We have several reasons to have a toast today.
From the chronological perspective, the first reason is Thomas Aquinas himself whose feast day is today, 7 March. Pope John XXII canonized Thomas on 18 July 1323. In this occasion, the Pope ordered the feast day, dies natalis (the day when he died and was reborn to the heavenly life), to be celebrated annually on 7 March. It is also true that today Thomas Aquinas is celebrated only in some Italian towns such as Roccasecca and Aquino where Thomas’s memory has special significance. In general, to avoid festivities during the Lent period, Thomas’s feast day was transferred later to 28 January in the catholic calendar. Originally, that day at the end of January was the feast of the transporting of Thomas holy body (translatio) from Italy to France in 1368-69.
The second reason is that my book Thomas Aquinas’s Relics as Focus for Conflict and Cult in the late Middle Ages. Restless Corpse is out after several years of grind! The idea explores the cult of Thomas’s relics came into being when the first time I came across a manuscript which contains hagiographical texts on Thomas in the Vatican Library. It also contains an amazing story of Thomas‘s ‘restless corpse’ in a Cistercian abbey of Fossanova, the Fondi Castle and finally on its way from southern Lazio to southern France. Over the last few years, my personal ‘discovery’ has also developed into a bigger research and art project, in which we have studied the liturgical chants of both Thomas’s medieval feast day Offices and we have performed and recorded a part of the chants (collaborating with Vox Silentii). Actually, this Ossa gloriosa web page is to a great extent a fruit of the project. Thus, the publishing of the book which I have always named familiarly as the Restless corpse, is a sort of conclusion to one chapter but there will be others, believe me! With the book, the liturgy project and Ossa gloriosa web page I hope we will throw out one firmly fixed generalization I have heard plenty of times regarding Thomas Aquinas: indeed he was not only a philosopher/theologian as usually claimed, but actually a rather popular saint, first after his death in southern Italy and especially from the end of the fourteenth century onwards in France and on the whole Italian peninsula.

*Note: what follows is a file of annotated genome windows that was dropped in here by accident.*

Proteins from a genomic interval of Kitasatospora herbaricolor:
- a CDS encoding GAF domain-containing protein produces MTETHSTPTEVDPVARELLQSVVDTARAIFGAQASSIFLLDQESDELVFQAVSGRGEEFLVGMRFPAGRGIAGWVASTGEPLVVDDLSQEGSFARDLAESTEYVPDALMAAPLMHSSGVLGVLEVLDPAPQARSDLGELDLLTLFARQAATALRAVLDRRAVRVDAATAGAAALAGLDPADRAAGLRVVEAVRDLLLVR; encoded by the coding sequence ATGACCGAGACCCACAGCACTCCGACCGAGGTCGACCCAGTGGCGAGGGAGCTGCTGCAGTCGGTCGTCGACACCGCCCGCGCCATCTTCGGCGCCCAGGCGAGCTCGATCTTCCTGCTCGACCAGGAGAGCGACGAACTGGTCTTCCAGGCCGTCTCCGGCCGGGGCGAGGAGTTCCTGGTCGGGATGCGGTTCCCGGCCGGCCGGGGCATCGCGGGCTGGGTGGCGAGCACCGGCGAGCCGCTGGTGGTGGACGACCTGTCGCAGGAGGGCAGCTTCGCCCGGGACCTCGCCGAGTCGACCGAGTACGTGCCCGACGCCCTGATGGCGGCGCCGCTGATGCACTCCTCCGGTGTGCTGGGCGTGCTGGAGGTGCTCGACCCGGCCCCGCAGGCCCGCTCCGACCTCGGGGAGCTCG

More about the book, click here!
Image above: Thomas Aquinas in the stained glass window, Saint Agricol Church, Avignon, France (XIX cent.)